Could exercising make my heat sensitivity and fatigue worse?

The good news is that exercise does not make heat sensitivity or fatigue worse and there’s a lot you can do to help mitigate their effects whilst exercising, as Eric Morales, Exercise Physiologist at our MS Gym in Lidcombe NSW, explains.

Female Gym Participant and Physio

Top tips from our Physiotherapist

  • Not everything you experience is directly related to your MS. Sometimes pain or dizziness is a problem but might have other causes. It’s always important to ask your doctor if your symptoms can only be attributed to MS, or if there could be something else going on.  
  • Keep a record of your symptoms, both for yourself and for when you go to your doctor. There’s a great app called Emilyn which is specifically for monitoring your MS symptoms and it only takes a minute to complete notes for each day. That way, when you go to your doctor and they ask the open question of "how you are going?" you can remember everything you have been experiencing, not get home and think, "darn, I should have told the doctor about that.”  
  • Add reminders to drink water throughout the day  - you could set a reminder on your phone or place a sticky note on the fridge.

Heat sensitivity

Whilst exercise may cause a worsening of MS symptoms, keep in mind that the effect is temporary and should calm down once you’ve cooled down. Heat sensitivity can be managed, and the effect minimised by doing these things:

personal cooling – wear loose clothing that allows for airflow and is made of light fabrics such as cotton, chambray or linen
fluids and mist sprays – keep your fluids up (icy cold drinks are best) and keep a mist spray handy. Fill it with cool water and spray yourself regularly
keep your environment cool – use a fan to keep the room cool whilst you exercise.
take frequent rest breaks when exercising –  rest between sets to give your body a chance to cool down
types of exercise – you may find that strengthening programs have a lesser impact on your body temperature than aerobic training.
fatigue - Contrary to what you might believe, rest may not always lead to an improvement in fatigue and staying active can be quite beneficial in managing fatigue. This is because exercise increases energy levels and elevates mood. Here are some strategies to help mitigate the effect of fatigue so you can stay active:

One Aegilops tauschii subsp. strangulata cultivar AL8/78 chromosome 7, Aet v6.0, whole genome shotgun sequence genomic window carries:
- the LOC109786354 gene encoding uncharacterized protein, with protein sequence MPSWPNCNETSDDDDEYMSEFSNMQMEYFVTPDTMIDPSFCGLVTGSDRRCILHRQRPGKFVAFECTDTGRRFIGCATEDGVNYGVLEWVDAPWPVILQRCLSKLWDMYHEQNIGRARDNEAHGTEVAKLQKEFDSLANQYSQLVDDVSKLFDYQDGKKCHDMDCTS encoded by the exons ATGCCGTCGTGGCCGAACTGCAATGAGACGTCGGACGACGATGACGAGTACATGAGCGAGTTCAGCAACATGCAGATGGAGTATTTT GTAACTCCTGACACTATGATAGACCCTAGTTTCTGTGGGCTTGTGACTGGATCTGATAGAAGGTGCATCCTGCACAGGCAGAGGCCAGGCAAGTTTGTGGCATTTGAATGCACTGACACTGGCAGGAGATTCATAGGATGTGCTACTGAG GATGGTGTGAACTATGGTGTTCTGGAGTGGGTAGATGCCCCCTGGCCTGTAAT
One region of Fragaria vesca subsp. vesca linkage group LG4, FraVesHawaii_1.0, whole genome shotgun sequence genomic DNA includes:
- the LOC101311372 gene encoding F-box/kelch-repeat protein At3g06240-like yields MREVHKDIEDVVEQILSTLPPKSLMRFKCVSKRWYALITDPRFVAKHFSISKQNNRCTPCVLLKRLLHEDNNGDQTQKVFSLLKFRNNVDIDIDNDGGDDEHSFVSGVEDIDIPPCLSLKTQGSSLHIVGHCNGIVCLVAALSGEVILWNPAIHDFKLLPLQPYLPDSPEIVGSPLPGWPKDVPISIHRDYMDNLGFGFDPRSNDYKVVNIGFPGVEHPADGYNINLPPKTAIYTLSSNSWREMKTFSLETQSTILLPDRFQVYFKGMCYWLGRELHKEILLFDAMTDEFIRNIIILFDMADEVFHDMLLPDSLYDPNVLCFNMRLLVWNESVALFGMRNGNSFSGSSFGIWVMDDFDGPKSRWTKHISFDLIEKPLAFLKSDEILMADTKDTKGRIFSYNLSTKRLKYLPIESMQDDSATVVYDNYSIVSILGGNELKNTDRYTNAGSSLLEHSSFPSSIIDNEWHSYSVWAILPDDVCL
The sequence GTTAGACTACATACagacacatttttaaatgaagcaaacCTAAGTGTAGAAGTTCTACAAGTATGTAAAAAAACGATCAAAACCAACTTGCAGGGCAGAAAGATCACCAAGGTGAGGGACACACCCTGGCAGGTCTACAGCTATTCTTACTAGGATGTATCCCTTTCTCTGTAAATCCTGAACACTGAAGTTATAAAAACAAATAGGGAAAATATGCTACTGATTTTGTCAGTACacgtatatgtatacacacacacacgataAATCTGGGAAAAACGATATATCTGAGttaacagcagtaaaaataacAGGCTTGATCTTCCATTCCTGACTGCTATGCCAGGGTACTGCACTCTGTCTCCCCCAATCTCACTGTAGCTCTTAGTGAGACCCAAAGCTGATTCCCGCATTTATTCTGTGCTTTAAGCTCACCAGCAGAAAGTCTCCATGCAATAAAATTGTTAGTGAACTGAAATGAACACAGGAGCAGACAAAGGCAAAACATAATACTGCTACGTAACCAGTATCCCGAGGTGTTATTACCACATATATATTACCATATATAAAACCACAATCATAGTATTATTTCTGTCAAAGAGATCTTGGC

maximise your energy – consider contributing factors such as your sleep, mood, stress, relaxation, nutrition, heat sensitivity
plan ahead – prioritise tasks, pace yourself, and use energy efficient strategies. For example, you might choose to go to the shops early in the morning as you may find a lot of parking close by. That, way, you can save your energy for later on in the day and use it for other things such as exercise.
manage your fatigue – take rest breaks, preform exercises earlier in the day, alternate muscle groups, gradually increase your exercise volume (intensity, frequency and duration), apply cooling strategies.

Remember, exercise requires frequent attention but most of all consistency. Assess your situation, do what is practicable for you, set a goal and go from there.

“Exercise plays a critical role in managing my MS symptoms and in my overall wellbeing… I used to have trouble rolling my hips in bed. However, within one month of commencing regular exercise, that became a symptom of the past.”-  Vince, person living with MS and MS gym participant at Lidcombe

Jen Pietersz is the Physiotherapist at our Blackburn, VIC office. Dr Phu is available at our Lidcombe Gym, NSW. Both clinicians are available for Telehealth appointments.
To find out more about the exercise physiology we offer, call MS Connect on 1800 042 138 or email

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